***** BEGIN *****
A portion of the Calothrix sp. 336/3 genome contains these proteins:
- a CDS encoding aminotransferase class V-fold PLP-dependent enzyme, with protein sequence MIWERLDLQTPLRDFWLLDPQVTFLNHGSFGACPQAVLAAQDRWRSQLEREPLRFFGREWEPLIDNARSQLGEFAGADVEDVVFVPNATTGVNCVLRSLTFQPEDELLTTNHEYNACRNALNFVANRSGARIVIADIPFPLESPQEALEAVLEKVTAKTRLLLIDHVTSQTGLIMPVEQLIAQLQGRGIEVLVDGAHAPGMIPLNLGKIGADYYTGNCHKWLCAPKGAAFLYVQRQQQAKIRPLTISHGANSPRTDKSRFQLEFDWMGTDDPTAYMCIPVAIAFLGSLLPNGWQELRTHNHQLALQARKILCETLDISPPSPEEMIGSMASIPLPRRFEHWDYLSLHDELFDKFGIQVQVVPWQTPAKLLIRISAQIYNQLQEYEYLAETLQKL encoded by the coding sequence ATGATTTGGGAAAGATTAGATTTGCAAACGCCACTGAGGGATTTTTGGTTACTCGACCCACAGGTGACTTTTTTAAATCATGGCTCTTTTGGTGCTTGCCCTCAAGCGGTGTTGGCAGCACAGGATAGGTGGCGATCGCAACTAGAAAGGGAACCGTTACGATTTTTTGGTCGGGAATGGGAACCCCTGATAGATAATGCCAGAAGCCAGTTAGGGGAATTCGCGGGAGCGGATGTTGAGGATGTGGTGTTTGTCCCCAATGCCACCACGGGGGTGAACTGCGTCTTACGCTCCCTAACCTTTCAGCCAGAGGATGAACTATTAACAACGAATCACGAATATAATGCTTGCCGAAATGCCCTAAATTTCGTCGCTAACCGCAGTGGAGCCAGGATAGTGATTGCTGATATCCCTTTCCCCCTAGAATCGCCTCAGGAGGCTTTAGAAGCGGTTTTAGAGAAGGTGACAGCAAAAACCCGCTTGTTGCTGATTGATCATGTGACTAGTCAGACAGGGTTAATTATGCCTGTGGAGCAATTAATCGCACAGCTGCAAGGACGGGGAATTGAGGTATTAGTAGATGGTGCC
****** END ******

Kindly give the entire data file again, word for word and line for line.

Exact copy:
A portion of the Calothrix sp. 336/3 genome contains these proteins:
- a CDS encoding aminotransferase class V-fold PLP-dependent enzyme, with protein sequence MIWERLDLQTPLRDFWLLDPQVTFLNHGSFGACPQAVLAAQDRWRSQLEREPLRFFGREWEPLIDNARSQLGEFAGADVEDVVFVPNATTGVNCVLRSLTFQPEDELLTTNHEYNACRNALNFVANRSGARIVIADIPFPLESPQEALEAVLEKVTAKTRLLLIDHVTSQTGLIMPVEQLIAQLQGRGIEVLVDGAHAPGMIPLNLGKIGADYYTGNCHKWLCAPKGAAFLYVQRQQQAKIRPLTISHGANSPRTDKSRFQLEFDWMGTDDPTAYMCIPVAIAFLGSLLPNGWQELRTHNHQLALQARKILCETLDISPPSPEEMIGSMASIPLPRRFEHWDYLSLHDELFDKFGIQVQVVPWQTPAKLLIRISAQIYNQLQEYEYLAETLQKL encoded by the coding sequence ATGATTTGGGAAAGATTAGATTTGCAAACGCCACTGAGGGATTTTTGGTTACTCGACCCACAGGTGACTTTTTTAAATCATGGCTCTTTTGGTGCTTGCCCTCAAGCGGTGTTGGCAGCACAGGATAGGTGGCGATCGCAACTAGAAAGGGAACCGTTACGATTTTTTGGTCGGGAATGGGAACCCCTGATAGATAATGCCAGAAGCCAGTTAGGGGAATTCGCGGGAGCGGATGTTGAGGATGTGGTGTTTGTCCCCAATGCCACCACGGGGGTGAACTGCGTCTTACGCTCCCTAACCTTTCAGCCAGAGGATGAACTATTAACAACGAATCACGAATATAATGCTTGCCGAAATGCCCTAAATTTCGTCGCTAACCGCAGTGGAGCCAGGATAGTGATTGCTGATATCCCTTTCCCCCTAGAATCGCCTCAGGAGGCTTTAGAAGCGGTTTTAGAGAAGGTGACAGCAAAAACCCGCTTGTTGCTGATTGATCATGTGACTAGTCAGACAGGGTTAATTATGCCTGTGGAGCAATTAATCGCACAGCTGCAAGGACGGGGAATTGAGGTATTAGTAGATGGTGCC